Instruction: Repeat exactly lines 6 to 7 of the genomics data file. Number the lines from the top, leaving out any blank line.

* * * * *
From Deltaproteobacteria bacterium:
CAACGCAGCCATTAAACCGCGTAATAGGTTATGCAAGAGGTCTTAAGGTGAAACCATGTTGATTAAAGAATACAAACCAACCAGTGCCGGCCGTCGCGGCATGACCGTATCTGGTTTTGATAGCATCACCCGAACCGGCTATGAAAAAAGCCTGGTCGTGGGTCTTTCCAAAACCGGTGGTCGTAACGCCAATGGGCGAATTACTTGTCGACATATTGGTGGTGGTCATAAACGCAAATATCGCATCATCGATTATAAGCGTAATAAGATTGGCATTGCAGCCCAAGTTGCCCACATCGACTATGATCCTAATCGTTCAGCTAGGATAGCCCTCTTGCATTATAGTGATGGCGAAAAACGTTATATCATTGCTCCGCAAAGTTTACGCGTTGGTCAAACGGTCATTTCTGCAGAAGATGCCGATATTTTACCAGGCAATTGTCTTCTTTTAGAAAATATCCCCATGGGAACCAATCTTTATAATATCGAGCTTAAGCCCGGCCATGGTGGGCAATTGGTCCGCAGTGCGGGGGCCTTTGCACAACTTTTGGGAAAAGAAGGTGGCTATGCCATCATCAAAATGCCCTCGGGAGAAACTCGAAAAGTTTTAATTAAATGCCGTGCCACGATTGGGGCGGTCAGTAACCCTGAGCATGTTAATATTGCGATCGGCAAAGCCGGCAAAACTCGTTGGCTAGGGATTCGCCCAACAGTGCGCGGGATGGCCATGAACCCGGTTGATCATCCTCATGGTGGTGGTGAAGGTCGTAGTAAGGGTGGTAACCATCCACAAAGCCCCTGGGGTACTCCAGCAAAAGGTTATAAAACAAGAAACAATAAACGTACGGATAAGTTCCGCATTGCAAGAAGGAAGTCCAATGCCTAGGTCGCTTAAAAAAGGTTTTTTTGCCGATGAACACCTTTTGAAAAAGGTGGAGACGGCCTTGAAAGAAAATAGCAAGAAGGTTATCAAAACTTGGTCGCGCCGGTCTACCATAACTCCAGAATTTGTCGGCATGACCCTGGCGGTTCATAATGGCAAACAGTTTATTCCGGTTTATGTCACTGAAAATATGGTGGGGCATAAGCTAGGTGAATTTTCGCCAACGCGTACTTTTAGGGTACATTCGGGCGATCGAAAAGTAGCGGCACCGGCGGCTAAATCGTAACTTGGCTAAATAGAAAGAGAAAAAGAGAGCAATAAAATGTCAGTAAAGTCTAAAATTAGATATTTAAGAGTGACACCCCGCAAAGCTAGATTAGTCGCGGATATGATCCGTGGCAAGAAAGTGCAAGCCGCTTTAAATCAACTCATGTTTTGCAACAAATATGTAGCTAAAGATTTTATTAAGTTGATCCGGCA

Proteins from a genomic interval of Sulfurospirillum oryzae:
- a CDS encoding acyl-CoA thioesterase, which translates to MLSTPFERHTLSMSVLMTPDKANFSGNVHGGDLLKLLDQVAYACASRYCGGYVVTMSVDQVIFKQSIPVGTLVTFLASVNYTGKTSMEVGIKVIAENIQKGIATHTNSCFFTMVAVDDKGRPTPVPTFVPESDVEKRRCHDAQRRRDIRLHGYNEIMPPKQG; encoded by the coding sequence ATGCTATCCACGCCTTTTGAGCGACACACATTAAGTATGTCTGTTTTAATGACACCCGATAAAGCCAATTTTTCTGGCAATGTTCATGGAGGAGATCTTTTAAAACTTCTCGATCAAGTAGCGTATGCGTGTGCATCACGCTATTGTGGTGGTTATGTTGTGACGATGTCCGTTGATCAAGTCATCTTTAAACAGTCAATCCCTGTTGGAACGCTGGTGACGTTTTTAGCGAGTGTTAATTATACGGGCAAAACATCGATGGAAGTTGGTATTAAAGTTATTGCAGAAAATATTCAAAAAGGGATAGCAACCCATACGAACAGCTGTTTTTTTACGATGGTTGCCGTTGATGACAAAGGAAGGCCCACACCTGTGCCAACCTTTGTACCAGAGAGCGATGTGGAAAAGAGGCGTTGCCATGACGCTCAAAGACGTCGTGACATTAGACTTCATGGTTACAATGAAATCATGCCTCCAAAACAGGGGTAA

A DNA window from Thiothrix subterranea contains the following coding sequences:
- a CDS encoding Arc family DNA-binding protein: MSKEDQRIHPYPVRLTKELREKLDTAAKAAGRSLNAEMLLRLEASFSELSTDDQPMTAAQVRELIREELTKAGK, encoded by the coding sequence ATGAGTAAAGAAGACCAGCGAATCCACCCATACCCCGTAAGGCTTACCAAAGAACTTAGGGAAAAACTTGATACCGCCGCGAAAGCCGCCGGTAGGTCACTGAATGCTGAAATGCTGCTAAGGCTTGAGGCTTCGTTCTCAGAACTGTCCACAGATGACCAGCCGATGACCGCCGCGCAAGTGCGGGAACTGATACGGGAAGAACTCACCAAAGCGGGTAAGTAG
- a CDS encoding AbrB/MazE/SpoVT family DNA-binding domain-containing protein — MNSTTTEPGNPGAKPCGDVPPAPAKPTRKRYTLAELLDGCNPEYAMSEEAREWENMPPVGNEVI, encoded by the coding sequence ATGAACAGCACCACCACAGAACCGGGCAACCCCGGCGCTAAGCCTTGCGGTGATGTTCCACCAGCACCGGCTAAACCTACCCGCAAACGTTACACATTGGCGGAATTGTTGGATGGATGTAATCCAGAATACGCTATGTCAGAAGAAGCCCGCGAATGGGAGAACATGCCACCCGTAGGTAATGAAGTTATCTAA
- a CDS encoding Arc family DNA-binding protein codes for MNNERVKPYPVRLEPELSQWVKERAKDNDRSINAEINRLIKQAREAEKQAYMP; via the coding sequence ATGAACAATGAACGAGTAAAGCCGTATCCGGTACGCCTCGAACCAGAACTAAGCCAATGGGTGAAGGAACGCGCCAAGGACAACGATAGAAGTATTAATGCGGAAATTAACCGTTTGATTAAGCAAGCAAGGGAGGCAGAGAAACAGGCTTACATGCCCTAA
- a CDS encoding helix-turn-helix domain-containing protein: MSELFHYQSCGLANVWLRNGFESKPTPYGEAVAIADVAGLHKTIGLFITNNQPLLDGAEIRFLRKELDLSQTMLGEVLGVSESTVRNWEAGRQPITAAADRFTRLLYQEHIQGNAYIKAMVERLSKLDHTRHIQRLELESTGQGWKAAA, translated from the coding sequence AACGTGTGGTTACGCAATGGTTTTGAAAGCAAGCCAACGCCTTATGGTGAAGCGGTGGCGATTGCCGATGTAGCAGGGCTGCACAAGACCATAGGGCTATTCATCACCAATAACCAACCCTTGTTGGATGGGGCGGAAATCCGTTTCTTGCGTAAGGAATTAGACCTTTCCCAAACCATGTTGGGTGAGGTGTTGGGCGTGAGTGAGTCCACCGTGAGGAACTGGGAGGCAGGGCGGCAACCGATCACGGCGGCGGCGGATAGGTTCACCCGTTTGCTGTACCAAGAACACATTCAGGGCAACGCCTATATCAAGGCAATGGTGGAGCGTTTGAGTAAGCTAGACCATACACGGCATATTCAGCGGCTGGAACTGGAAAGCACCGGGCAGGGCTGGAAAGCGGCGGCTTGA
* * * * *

- a CDS encoding Arc family DNA-binding protein: MSKEDQRIHPYPVRLTKELREKLDTAAKAAGRSLNAEMLLRLEASFSELSTDDQPMTAAQVRELIREELTKAGK, encoded by the coding sequence ATGAGTAAAGAAGACCAGCGAATCCACCCATACCCCGTAAGGCTTACCAAAGAACTTAGGGAAAAACTTGATACCGCCGCGAAAGCCGCCGGTAGGTCACTGAATGCTGAAATGCTGCTAAGGCTTGAGGCTTCGTTCTCAGAACTGTCCACAGATGACCAGCCGATGACCGCCGCGCAAGTGCGGGAACTGATACGGGAAGAACTCACCAAAGCGGGTAAGTAG
- a CDS encoding AbrB/MazE/SpoVT family DNA-binding domain-containing protein — MNSTTTEPGNPGAKPCGDVPPAPAKPTRKRYTLAELLDGCNPEYAMSEEAREWENMPPVGNEVI, encoded by the coding sequence ATGAACAGCACCACCACAGAACCGGGCAACCCCGGCGCTAAGCCTTGCGGTGATGTTCCACCAGCACCGGCTAAACCTACCCGCAAACGTTACACATTGGCGGAATTGTTGGATGGATGTAATCCAGAATACGCTATGTCAGAAGAAGCCCGCGAATGGGAGAACATGCCACCCGTAGGTAATGAAGTTATCTAA